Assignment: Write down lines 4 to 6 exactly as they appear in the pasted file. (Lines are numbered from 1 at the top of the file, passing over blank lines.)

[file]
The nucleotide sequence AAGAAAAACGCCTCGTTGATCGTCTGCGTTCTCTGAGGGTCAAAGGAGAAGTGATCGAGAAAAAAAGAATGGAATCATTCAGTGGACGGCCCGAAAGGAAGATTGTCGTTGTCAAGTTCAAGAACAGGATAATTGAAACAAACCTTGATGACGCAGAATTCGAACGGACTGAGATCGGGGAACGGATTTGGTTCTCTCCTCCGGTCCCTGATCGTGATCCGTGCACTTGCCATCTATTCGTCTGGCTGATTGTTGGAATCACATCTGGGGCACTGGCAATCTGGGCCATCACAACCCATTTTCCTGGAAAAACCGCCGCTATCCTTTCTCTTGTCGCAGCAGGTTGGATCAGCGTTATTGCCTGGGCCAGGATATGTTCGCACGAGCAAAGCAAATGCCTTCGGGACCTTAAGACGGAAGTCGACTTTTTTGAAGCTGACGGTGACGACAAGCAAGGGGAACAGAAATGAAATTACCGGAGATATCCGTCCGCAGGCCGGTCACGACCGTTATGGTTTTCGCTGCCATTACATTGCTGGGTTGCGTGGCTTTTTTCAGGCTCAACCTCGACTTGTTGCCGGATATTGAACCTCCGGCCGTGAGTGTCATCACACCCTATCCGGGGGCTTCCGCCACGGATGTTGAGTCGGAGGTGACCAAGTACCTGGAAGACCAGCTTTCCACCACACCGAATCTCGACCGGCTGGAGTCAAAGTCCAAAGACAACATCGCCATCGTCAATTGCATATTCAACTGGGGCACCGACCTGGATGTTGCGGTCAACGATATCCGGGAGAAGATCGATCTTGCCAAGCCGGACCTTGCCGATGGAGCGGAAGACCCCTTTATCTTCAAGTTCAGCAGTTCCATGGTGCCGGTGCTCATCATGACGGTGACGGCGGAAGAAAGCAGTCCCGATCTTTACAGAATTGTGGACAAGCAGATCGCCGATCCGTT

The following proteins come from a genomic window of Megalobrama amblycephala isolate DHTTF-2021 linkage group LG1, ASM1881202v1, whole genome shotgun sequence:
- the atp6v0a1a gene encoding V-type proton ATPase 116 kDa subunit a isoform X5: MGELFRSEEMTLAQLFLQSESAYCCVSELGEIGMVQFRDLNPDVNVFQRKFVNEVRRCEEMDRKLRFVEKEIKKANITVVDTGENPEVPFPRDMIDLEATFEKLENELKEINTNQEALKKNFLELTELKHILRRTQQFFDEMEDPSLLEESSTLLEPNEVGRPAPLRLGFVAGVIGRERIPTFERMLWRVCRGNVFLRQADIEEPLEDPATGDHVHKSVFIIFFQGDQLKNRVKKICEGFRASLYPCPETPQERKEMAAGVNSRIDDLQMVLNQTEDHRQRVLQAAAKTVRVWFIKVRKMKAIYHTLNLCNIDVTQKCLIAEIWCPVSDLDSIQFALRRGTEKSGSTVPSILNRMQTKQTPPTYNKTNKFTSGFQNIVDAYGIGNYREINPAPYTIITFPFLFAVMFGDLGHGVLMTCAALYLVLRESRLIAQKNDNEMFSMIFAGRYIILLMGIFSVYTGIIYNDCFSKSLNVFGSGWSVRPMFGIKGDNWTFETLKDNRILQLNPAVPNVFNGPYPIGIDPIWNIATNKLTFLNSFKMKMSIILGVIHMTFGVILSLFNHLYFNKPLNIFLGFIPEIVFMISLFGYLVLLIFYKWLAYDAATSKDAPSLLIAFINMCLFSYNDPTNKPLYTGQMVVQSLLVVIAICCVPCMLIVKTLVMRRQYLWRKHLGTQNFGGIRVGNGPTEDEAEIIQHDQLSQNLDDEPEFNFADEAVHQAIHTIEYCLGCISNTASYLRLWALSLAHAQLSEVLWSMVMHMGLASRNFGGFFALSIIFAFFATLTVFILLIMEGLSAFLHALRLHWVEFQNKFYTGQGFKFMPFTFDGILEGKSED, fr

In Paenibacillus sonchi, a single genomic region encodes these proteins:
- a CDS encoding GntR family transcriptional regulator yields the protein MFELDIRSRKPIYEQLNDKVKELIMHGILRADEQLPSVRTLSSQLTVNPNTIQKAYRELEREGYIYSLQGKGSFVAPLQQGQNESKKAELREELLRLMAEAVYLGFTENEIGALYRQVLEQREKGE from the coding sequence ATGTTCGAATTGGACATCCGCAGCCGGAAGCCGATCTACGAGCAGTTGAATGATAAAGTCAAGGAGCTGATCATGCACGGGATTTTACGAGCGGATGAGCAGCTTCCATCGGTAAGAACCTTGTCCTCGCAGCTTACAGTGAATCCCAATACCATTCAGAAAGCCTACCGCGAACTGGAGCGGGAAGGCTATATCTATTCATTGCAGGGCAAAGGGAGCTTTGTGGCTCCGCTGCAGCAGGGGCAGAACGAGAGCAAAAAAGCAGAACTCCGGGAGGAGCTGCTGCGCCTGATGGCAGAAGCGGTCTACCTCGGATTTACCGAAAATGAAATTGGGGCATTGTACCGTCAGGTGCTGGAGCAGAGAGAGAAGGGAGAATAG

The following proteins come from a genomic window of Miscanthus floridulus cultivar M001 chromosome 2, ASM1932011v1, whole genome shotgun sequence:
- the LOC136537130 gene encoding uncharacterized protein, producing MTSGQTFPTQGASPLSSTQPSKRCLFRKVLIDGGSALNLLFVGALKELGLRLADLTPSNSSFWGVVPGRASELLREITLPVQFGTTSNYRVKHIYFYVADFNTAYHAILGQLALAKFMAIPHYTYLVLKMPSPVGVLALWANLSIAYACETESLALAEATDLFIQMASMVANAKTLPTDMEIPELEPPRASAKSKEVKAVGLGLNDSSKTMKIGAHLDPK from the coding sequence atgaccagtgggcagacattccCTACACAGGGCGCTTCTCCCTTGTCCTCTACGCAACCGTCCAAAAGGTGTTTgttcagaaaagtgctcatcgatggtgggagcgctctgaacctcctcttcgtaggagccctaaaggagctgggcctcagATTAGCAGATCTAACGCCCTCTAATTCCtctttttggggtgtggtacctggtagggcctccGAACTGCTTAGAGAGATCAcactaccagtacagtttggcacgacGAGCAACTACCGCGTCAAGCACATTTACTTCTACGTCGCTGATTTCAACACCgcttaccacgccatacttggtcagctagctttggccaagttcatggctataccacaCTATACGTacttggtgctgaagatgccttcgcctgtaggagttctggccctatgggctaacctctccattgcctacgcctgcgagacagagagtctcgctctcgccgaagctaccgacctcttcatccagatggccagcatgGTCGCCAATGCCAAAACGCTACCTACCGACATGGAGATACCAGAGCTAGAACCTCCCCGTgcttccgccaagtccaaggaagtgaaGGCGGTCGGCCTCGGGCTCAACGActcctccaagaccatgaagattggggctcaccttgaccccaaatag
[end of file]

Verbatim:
In Paenibacillus sonchi, a single genomic region encodes these proteins:
- a CDS encoding GntR family transcriptional regulator yields the protein MFELDIRSRKPIYEQLNDKVKELIMHGILRADEQLPSVRTLSSQLTVNPNTIQKAYRELEREGYIYSLQGKGSFVAPLQQGQNESKKAELREELLRLMAEAVYLGFTENEIGALYRQVLEQREKGE from the coding sequence ATGTTCGAATTGGACATCCGCAGCCGGAAGCCGATCTACGAGCAGTTGAATGATAAAGTCAAGGAGCTGATCATGCACGGGATTTTACGAGCGGATGAGCAGCTTCCATCGGTAAGAACCTTGTCCTCGCAGCTTACAGTGAATCCCAATACCATTCAGAAAGCCTACCGCGAACTGGAGCGGGAAGGCTATATCTATTCATTGCAGGGCAAAGGGAGCTTTGTGGCTCCGCTGCAGCAGGGGCAGAACGAGAGCAAAAAAGCAGAACTCCGGGAGGAGCTGCTGCGCCTGATGGCAGAAGCGGTCTACCTCGGATTTACCGAAAATGAAATTGGGGCATTGTACCGTCAGGTGCTGGAGCAGAGAGAGAAGGGAGAATAG

The following proteins come from a genomic window of Miscanthus floridulus cultivar M001 chromosome 2, ASM1932011v1, whole genome shotgun sequence: